- The laddered portfolio requires the reinvestment each year of $40,000 par value
- Declining interest rates favor the laddered strategy
- Rising interest rates favor the barbell strategy

Reconciling Interest Rate & Reinvestment Rate Risks

- The general risk comparison:

Reconciling Interest Rate & Reinvestment Rate Risks

- The relationships between risk and strategy are not always applicable:
- It is possible to construct a barbell portfolio with a longer duration than a laddered portfolio
- E.g., include all zero-coupon bonds in the barbell portfolio
- When the yield curve is inverting, its shifts are not parallel
- A barbell strategy is safer than a laddered strategy

Bullets Versus Barbells

- A bullet strategy is one in which the bond maturities cluster around one particular maturity on the yield curve
- It is possible to construct bullet and barbell portfolios with the same durations but with different interest rate risks
- Duration only works when yield curve shifts are parallel

Bullets Versus Barbells (cont’d)

- A heuristic on the performance of bullets and barbells:
- A barbell strategy will outperform a bullet strategy when the yield curve flattens
- A bullet strategy will outperform a barbell strategy when the yield curve steepens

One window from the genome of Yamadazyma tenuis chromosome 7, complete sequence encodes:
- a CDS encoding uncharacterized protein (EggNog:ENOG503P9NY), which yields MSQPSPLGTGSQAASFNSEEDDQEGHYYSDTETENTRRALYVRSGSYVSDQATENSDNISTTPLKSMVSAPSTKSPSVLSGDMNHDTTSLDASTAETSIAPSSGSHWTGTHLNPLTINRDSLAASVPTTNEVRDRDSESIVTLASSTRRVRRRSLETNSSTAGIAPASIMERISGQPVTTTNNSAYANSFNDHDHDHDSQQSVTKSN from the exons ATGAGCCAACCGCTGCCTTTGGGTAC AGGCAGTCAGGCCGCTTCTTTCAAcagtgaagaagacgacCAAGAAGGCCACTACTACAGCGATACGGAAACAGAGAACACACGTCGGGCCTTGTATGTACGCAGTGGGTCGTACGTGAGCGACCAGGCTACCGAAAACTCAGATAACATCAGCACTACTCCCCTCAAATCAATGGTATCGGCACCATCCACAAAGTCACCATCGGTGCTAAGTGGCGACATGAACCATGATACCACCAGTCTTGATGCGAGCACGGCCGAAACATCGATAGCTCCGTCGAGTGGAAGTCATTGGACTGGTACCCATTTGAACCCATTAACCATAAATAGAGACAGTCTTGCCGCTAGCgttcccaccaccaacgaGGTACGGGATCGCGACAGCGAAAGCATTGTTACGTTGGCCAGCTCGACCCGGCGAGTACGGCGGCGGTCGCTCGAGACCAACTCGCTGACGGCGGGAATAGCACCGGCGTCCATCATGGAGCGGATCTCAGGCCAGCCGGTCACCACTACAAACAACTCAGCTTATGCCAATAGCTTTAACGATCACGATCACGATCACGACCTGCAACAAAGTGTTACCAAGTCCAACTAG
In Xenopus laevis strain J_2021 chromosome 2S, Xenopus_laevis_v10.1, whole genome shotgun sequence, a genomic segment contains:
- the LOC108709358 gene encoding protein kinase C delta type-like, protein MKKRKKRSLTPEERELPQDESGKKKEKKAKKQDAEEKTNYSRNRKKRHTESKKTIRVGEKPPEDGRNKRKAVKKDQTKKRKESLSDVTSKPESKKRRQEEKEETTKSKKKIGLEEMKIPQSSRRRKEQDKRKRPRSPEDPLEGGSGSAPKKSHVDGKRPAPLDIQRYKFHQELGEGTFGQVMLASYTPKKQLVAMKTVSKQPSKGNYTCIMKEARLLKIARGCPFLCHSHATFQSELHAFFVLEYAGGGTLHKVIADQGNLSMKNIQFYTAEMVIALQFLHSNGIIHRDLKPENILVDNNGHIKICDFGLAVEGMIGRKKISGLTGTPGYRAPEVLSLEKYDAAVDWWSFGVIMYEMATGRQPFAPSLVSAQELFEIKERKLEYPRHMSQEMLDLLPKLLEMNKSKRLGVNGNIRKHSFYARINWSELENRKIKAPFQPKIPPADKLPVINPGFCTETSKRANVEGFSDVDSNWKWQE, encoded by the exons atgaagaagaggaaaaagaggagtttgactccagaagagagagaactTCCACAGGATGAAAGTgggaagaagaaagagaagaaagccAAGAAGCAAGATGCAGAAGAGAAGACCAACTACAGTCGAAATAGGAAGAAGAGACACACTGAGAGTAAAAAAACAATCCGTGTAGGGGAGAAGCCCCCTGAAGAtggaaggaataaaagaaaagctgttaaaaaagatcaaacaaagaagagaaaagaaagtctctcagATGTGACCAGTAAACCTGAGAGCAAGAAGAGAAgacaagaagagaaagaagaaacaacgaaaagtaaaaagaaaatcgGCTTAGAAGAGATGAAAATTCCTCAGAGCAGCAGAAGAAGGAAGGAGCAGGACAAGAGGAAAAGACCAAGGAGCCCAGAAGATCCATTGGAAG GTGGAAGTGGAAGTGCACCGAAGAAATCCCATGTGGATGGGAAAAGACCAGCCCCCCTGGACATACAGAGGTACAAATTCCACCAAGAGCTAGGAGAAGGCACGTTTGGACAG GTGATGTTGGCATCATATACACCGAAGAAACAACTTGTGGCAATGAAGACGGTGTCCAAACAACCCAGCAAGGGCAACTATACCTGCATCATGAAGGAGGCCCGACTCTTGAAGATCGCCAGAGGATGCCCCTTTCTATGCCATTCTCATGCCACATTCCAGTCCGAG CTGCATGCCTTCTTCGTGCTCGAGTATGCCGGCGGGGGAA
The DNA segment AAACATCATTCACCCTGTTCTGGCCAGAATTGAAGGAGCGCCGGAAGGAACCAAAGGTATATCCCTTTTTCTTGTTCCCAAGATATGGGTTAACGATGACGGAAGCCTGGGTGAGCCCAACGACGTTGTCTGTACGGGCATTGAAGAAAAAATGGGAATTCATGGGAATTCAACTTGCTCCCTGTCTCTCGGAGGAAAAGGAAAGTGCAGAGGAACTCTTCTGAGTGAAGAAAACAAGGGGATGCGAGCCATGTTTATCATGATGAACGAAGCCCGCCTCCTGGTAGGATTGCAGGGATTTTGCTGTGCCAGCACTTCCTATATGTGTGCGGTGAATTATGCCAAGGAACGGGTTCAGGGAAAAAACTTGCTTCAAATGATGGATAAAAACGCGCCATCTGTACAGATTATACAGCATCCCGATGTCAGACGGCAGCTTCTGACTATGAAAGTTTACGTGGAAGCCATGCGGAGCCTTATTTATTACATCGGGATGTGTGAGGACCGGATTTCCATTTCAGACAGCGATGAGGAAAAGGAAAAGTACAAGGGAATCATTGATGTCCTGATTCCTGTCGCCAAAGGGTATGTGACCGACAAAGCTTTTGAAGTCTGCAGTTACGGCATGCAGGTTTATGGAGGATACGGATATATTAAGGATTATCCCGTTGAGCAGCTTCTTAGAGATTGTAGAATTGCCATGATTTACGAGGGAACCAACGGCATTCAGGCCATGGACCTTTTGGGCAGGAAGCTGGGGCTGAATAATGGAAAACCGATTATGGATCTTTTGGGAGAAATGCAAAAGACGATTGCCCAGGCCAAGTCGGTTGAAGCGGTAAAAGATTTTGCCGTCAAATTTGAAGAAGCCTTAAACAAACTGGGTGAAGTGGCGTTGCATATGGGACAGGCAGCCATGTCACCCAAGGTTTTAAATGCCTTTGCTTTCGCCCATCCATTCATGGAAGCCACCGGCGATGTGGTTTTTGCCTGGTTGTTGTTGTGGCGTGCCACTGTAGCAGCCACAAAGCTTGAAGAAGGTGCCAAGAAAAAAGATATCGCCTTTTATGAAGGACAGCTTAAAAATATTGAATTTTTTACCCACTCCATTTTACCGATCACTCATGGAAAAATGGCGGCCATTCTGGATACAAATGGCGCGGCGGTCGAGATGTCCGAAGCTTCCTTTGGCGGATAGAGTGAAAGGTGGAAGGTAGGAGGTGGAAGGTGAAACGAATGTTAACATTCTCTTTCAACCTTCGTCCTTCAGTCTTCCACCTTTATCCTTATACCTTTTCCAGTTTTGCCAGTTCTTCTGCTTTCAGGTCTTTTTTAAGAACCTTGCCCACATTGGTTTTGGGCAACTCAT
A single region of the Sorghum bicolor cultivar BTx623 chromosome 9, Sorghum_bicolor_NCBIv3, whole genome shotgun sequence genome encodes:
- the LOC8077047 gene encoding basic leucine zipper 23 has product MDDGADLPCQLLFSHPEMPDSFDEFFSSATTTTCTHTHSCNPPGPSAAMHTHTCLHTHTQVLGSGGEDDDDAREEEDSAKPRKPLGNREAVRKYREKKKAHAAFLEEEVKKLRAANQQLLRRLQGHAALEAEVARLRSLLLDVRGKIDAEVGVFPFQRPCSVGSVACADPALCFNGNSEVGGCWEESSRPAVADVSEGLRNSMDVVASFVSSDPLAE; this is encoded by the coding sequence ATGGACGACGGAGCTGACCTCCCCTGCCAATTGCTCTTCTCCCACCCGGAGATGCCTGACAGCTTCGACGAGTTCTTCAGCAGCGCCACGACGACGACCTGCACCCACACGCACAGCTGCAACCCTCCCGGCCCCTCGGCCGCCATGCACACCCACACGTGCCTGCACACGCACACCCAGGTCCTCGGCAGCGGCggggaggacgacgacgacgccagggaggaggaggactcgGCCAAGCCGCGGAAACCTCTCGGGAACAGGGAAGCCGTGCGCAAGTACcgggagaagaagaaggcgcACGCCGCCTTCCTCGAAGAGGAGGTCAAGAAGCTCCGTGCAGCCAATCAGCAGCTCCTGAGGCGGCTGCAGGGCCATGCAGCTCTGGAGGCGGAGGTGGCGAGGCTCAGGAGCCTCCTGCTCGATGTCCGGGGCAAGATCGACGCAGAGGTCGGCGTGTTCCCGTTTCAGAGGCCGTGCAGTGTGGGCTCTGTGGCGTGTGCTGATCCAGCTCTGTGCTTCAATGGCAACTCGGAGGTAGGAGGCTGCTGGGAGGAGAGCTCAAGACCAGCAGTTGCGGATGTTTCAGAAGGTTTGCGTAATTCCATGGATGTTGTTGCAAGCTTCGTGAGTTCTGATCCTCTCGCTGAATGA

Swaps

- Purpose
- Substitution swap
- Intermarket or yield spread swap
- Bond-rating swap
- Rate anticipation swap

Purpose

- In a bond swap, a portfolio manager exchanges an existing bond or set of bonds for a different issue

Purpose (cont’d)

- Bond swaps are intended to:
- Increase current income
- Increase yield to maturity
- Improve the potential for price appreciation with a decline in interest rates
- Establish losses to offset capital gains or taxable income

Substitution Swap

- In a substitution swap, the investor exchanges one bond for another of similar risk and maturity to increase the current yield
- E.g., selling an 8% coupon for par and buying an 8% coupon for $980 increases the current yield by 16 basis points

Substitution Swap (cont’d)

- Profitable substitution swaps are inconsistent with market efficiency
- Obvious opportunities for substitution swaps are rare

Intermarket or Yield Spread Swap

- The intermarket or yield spread swap involves bonds that trade in different markets
- E.g., government versus corporate bonds
- Small differences in different markets can cause similar bonds to behave differently in response to changing market conditions

Intermarket or Yield Spread Swap (cont’d)

- In a flight to quality, investors become less willing to hold risky bonds
- As investors buy safe bonds and sell more risky bonds, the spread between their yields widens
- Flight to quality can be measured using the confidence index
- The ratio of the yield on AAA bonds to the yield on BBB bonds

Bond-Rating Swap

- A bond-rating swap is really a form of intermarket swap
- If an investor anticipates a change in the yield spread, he can swap bonds with different ratings to produce a capital gain with a minimal increase in risk

Rate Anticipation Swap

- In a rate anticipation swap, the investor swaps bonds with different interest rate risks in anticipation of interest rate changes
- Interest rate decline: swap long-term premium bonds for discount bonds
- Interest rate increase: swap discount bonds for premium bonds or long-term bonds for short-term bonds

Forecasting Interest Rates